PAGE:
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Entretien exclusif avec L.E. Modesitt, Jr !

Par Gillossen, le lundi 26 juin 2006 à 13:03:53

Interview with L.E. Modesitt, Jr, english version

You are a "big name" in North America, but your books have taken a very long time to be translated here in France. How do you explain that?

I'm not sure that I can. Several French publishers looked at them before Mnémos decided to translate The Magic of Recluce. In what I would call a "quiet way" [une facon sans accentuation?], the Recluce books are quite different from any other fantasies currently being published, and it might be that those French publishers did not wish to take a risk. Even in Great Britain, the British publishers waited five years after the initial U.S. publication before publishing The Magic of Recluce, and the Spanish edition was just published earlier this year. I'm just glad that Mnémos did.

By the way, have you been consulted about the French translation of your work?

No, I was not, but it appears some considerable care went into the translation.

The immensity and scale of the world of Recluce is impressive. Even for a methodical and orderly person as you must be, there must be some difficult passages to negotiate as the story is coming along.

When I'm working on a Recluce book, I have a scale map on the wall next to the computer, and I occasionally need to consult either notes or previous books or my outline of history of the world of Recluce. Even so, most of that world remains in my mind, and much of it seems to return when I start working on another book. I've just finished the fourteenth book [Natural Ordermage], and am beginning the fifteenth.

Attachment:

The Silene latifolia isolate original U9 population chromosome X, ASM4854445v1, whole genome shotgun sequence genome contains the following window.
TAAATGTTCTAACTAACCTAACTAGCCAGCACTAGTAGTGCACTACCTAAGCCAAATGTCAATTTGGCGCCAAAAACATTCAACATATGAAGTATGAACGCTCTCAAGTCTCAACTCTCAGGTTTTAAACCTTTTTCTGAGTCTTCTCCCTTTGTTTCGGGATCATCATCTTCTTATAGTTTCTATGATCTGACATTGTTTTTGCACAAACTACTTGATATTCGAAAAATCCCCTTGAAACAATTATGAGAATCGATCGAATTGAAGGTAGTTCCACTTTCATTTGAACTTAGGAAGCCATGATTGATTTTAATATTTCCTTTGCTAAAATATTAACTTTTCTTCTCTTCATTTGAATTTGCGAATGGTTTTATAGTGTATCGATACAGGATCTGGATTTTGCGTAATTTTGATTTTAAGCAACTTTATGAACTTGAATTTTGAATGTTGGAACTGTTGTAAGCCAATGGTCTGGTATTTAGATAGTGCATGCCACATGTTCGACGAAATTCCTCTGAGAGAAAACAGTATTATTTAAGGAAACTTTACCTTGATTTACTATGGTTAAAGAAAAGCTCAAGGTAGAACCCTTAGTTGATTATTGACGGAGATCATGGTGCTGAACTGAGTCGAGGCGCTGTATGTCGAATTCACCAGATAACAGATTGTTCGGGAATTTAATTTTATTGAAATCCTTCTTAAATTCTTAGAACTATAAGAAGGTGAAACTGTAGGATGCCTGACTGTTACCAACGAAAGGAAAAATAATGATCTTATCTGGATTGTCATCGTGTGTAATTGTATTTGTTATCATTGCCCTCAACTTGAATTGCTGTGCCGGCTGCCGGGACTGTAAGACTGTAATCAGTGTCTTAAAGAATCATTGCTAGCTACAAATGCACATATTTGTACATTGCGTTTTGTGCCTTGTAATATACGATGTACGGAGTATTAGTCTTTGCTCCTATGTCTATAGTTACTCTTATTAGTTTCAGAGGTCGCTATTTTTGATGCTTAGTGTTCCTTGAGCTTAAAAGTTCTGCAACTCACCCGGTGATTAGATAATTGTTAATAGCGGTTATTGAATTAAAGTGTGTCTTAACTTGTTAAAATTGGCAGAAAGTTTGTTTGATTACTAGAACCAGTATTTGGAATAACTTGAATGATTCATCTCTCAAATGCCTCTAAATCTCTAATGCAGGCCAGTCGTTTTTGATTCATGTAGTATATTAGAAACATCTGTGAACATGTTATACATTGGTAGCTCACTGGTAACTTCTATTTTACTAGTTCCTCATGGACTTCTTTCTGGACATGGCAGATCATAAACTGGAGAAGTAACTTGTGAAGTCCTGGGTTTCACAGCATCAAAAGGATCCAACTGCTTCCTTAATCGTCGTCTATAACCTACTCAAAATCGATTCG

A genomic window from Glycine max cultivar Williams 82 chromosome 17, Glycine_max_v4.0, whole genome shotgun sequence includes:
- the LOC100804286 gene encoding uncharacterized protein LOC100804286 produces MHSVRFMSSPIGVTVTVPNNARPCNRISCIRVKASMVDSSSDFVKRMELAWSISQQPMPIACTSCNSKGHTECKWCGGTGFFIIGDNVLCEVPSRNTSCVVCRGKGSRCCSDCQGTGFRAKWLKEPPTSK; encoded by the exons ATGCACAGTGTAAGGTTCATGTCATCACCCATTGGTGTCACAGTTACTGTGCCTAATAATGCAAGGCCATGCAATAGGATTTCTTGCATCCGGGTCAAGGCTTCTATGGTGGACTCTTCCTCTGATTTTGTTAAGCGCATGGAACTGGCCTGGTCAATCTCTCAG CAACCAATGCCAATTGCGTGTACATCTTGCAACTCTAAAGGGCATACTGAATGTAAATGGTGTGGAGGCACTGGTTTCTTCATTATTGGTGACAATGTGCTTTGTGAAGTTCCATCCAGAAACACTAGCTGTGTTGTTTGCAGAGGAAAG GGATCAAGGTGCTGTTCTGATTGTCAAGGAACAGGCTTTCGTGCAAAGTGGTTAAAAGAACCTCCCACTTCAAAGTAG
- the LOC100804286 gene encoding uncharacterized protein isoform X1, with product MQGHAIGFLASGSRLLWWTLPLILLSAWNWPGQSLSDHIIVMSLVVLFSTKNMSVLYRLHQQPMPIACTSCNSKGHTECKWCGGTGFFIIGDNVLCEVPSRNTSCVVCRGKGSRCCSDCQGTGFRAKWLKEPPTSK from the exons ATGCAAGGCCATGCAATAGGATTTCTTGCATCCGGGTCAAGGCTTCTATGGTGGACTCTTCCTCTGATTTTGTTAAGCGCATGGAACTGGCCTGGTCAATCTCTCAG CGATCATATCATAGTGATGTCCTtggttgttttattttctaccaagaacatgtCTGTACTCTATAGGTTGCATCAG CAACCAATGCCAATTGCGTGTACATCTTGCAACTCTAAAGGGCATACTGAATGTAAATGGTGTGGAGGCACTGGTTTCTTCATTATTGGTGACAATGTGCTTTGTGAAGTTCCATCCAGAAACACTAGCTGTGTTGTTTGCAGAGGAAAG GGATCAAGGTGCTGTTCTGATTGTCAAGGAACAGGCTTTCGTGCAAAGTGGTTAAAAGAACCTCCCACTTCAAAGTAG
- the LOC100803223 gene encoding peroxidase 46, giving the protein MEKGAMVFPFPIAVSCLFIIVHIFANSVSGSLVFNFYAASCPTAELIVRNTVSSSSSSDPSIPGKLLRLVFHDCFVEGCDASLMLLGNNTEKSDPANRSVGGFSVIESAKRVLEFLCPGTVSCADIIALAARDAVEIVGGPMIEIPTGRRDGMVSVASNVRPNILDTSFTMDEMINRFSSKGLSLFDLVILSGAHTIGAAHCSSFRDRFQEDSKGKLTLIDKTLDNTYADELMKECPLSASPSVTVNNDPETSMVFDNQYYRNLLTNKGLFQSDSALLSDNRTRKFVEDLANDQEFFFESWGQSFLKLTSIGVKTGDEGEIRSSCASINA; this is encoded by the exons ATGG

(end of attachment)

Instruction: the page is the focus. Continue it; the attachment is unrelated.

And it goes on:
For an accomplished author as you are, what is the most straining thing, with this epic Fantasy?

The most difficult part of writing a "new" Recluce book is to show another aspect of the world, as well as to create a main character who displays different traits in his approach to life and its difficulties. Some readers have noted that most of my characters "learn" something new, and c'est si vrai... but I'd prefer not to write about characters who learn nothing. Even Camus's "L'Etranger" learns something, even if it is about the absurdity of life.

More specifically, how do you manage to balance intimate moments and titanic clashes?

Even when a great battle or clash does take place, and it does not in every Recluce book, I focus on the characters, not on the "titanic clash." I write about people, and how such events impact them and their relationships. In all my books, there is a romantic element, perhaps because of that part of my ancestry that's French and because I'm not interested in characters who cannot understand the romance of life and love.

Is The Saga of Recluce holding a particular place in your bibliography?

As time has passed since I wrote The Magic of Recluce, it's become increasingly clear that it holds a particular fascination for many readers, and, if I'm remembered at all as a writer, it will probably be because of the Recluce Saga.

With The Lord of the Rings directed by Peter Jackson, Fantasy seems to gain momentum in Hollywood. Many projects are on the tracks, or about to be. What could you say about Recluce? Would you be interested in being part of an adaptation? Or, as the Tolkien Estate with Lord of the Rings, would you rather keep a low profile?

Over the past few years, I've been approached about games and movies based on Recluce, but once those involved have studied Recluce, they come to believe that depicting it in any "Hollywood" fashion is not possible, perhaps because of its understated complexity.

How would you define your relation with fans? Can their expectations sometimes weigh you down?

My fans, for the most part, have been most reserved and thoughtful, and seem far more interested in what I write than whom I am, and for that I am very grateful. In the end, the words and the books that contain them are what matter.